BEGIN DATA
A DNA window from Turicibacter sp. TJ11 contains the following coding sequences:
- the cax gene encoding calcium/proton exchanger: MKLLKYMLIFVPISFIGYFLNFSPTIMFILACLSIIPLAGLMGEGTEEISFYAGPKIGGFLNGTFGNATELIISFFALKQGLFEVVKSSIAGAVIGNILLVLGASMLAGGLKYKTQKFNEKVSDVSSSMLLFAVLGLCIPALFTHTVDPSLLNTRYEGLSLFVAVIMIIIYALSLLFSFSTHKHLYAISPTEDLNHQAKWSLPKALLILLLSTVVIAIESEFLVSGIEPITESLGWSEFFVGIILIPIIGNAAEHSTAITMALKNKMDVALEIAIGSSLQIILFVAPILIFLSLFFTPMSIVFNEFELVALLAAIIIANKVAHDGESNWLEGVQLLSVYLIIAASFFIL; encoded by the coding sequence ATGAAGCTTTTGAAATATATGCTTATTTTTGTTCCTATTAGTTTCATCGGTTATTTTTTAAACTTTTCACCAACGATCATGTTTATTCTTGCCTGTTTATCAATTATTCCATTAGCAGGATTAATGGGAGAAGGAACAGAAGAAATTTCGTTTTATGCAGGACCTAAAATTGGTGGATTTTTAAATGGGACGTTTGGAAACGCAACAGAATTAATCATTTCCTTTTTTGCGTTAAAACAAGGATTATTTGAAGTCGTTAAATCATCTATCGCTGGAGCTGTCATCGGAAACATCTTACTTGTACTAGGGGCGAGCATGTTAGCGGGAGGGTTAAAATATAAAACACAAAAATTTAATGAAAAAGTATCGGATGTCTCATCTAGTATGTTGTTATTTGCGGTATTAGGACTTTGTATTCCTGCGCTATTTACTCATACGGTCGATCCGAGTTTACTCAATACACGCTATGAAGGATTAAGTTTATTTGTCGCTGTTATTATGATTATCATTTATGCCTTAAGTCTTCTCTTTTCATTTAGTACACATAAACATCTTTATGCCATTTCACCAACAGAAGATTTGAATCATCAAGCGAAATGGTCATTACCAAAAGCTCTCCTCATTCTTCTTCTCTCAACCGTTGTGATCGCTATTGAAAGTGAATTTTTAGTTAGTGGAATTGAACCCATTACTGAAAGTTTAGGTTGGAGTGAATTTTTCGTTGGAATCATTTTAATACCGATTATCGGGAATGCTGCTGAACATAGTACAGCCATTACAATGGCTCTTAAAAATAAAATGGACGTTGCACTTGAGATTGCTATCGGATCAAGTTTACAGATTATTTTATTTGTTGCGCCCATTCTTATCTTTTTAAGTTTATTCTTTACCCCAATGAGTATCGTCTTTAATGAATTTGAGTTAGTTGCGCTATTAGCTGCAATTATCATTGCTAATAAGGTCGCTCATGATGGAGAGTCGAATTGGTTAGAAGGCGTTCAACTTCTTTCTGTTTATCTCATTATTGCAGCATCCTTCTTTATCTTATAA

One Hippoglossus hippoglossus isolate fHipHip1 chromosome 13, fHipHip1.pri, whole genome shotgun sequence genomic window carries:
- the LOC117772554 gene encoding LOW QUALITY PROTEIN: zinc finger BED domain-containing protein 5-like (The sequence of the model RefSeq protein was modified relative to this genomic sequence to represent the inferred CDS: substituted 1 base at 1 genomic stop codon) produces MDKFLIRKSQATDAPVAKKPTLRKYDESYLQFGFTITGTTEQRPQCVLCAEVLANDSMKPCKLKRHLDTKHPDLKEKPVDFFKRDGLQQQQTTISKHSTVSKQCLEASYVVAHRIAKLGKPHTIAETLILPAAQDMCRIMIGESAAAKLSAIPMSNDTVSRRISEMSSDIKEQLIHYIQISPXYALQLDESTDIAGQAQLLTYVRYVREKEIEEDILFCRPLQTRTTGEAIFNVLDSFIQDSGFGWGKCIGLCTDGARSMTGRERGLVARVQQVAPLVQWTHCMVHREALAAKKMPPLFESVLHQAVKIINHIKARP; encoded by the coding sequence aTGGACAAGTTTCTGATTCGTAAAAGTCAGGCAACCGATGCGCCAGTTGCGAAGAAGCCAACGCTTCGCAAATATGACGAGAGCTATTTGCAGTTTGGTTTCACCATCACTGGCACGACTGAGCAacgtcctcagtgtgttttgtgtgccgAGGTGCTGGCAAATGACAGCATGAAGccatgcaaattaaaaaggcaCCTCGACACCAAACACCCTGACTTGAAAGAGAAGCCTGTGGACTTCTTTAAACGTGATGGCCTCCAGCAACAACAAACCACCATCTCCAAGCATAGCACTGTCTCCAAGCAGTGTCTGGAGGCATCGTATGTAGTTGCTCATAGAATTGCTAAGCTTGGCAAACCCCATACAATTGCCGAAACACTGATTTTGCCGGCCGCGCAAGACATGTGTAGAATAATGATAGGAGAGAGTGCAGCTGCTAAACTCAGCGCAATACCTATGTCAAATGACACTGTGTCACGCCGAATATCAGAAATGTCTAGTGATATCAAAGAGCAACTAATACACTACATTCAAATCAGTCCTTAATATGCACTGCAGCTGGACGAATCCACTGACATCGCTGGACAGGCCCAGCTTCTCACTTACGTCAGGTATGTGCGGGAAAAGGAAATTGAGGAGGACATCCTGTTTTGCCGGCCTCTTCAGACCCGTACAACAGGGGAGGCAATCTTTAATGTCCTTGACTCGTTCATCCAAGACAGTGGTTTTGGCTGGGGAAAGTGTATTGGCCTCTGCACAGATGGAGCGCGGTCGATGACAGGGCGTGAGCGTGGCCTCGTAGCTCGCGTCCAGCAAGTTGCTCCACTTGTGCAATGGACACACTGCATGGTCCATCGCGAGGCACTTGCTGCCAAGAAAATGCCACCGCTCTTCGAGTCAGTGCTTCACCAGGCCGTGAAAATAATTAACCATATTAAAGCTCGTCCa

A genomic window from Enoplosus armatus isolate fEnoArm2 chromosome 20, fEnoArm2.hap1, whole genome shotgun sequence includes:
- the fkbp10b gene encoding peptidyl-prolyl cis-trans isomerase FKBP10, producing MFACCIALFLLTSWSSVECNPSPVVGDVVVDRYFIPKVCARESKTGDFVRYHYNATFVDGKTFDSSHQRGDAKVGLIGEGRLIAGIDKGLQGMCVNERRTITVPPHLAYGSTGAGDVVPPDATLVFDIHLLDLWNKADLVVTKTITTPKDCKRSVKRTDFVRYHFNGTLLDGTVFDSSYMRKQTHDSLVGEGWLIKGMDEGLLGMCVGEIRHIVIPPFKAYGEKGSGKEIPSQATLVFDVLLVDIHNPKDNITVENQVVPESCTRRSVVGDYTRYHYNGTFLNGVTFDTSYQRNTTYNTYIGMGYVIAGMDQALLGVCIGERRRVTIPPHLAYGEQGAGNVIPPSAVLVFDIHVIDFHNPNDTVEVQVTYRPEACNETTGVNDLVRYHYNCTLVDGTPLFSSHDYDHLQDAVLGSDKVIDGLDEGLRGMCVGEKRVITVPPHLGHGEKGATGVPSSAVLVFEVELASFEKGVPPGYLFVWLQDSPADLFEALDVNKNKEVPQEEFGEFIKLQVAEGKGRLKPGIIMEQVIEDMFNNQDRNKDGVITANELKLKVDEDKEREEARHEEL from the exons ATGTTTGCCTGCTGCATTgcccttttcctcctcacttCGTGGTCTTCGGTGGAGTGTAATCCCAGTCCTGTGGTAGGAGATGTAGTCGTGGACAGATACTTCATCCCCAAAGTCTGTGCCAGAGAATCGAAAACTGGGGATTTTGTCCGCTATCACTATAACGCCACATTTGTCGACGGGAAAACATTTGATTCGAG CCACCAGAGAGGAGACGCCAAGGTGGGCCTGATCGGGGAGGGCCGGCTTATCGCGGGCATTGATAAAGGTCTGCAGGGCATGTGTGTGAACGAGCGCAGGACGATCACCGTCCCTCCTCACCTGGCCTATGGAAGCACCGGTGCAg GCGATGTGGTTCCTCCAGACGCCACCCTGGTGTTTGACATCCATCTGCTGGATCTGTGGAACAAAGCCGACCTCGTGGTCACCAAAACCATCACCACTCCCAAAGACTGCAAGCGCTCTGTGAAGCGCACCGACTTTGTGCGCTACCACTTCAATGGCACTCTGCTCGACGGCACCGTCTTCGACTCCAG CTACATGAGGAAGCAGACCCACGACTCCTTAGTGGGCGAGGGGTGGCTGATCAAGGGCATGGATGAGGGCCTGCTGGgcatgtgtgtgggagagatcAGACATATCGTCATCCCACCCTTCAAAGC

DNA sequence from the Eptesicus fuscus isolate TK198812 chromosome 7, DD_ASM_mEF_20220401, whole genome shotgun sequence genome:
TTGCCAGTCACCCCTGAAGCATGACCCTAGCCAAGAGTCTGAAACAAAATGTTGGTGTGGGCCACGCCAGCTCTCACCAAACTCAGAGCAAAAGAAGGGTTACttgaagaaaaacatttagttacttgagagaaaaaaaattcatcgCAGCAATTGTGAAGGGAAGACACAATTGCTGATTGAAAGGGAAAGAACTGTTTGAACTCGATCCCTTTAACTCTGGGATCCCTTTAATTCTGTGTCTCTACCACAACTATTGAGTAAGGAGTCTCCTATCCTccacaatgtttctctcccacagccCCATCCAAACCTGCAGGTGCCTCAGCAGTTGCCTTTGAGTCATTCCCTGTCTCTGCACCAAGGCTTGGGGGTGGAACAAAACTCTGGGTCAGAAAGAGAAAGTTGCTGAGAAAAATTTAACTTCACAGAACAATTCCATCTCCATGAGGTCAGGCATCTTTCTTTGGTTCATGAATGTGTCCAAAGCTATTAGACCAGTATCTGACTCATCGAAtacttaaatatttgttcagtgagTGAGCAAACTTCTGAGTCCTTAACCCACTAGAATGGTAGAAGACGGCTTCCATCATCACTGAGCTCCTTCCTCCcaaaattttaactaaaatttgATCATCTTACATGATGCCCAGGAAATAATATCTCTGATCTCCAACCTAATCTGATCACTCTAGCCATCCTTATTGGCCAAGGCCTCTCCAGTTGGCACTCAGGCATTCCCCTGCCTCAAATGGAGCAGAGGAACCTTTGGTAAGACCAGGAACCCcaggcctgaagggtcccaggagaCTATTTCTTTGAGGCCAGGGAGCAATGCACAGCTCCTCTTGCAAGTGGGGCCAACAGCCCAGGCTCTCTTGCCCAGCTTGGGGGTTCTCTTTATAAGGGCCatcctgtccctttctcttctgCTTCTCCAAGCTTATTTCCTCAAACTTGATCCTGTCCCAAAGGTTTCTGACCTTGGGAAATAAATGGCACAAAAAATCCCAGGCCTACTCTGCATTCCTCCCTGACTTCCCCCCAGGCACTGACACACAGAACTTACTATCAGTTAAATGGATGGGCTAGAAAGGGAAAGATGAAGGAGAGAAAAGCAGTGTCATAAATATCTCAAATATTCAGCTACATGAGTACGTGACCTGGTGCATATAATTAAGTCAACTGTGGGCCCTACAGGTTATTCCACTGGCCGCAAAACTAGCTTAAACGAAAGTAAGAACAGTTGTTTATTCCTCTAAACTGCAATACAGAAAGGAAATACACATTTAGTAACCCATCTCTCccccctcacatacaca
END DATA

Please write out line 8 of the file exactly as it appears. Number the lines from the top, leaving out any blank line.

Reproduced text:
TTGCCAGTCACCCCTGAAGCATGACCCTAGCCAAGAGTCTGAAACAAAATGTTGGTGTGGGCCACGCCAGCTCTCACCAAACTCAGAGCAAAAGAAGGGTTACttgaagaaaaacatttagttacttgagagaaaaaaaattcatcgCAGCAATTGTGAAGGGAAGACACAATTGCTGATTGAAAGGGAAAGAACTGTTTGAACTCGATCCCTTTAACTCTGGGATCCCTTTAATTCTGTGTCTCTACCACAACTATTGAGTAAGGAGTCTCCTATCCTccacaatgtttctctcccacagccCCATCCAAACCTGCAGGTGCCTCAGCAGTTGCCTTTGAGTCATTCCCTGTCTCTGCACCAAGGCTTGGGGGTGGAACAAAACTCTGGGTCAGAAAGAGAAAGTTGCTGAGAAAAATTTAACTTCACAGAACAATTCCATCTCCATGAGGTCAGGCATCTTTCTTTGGTTCATGAATGTGTCCAAAGCTATTAGACCAGTATCTGACTCATCGAAtacttaaatatttgttcagtgagTGAGCAAACTTCTGAGTCCTTAACCCACTAGAATGGTAGAAGACGGCTTCCATCATCACTGAGCTCCTTCCTCCcaaaattttaactaaaatttgATCATCTTACATGATGCCCAGGAAATAATATCTCTGATCTCCAACCTAATCTGATCACTCTAGCCATCCTTATTGGCCAAGGCCTCTCCAGTTGGCACTCAGGCATTCCCCTGCCTCAAATGGAGCAGAGGAACCTTTGGTAAGACCAGGAACCCcaggcctgaagggtcccaggagaCTATTTCTTTGAGGCCAGGGAGCAATGCACAGCTCCTCTTGCAAGTGGGGCCAACAGCCCAGGCTCTCTTGCCCAGCTTGGGGGTTCTCTTTATAAGGGCCatcctgtccctttctcttctgCTTCTCCAAGCTTATTTCCTCAAACTTGATCCTGTCCCAAAGGTTTCTGACCTTGGGAAATAAATGGCACAAAAAATCCCAGGCCTACTCTGCATTCCTCCCTGACTTCCCCCCAGGCACTGACACACAGAACTTACTATCAGTTAAATGGATGGGCTAGAAAGGGAAAGATGAAGGAGAGAAAAGCAGTGTCATAAATATCTCAAATATTCAGCTACATGAGTACGTGACCTGGTGCATATAATTAAGTCAACTGTGGGCCCTACAGGTTATTCCACTGGCCGCAAAACTAGCTTAAACGAAAGTAAGAACAGTTGTTTATTCCTCTAAACTGCAATACAGAAAGGAAATACACATTTAGTAACCCATCTCTCccccctcacatacaca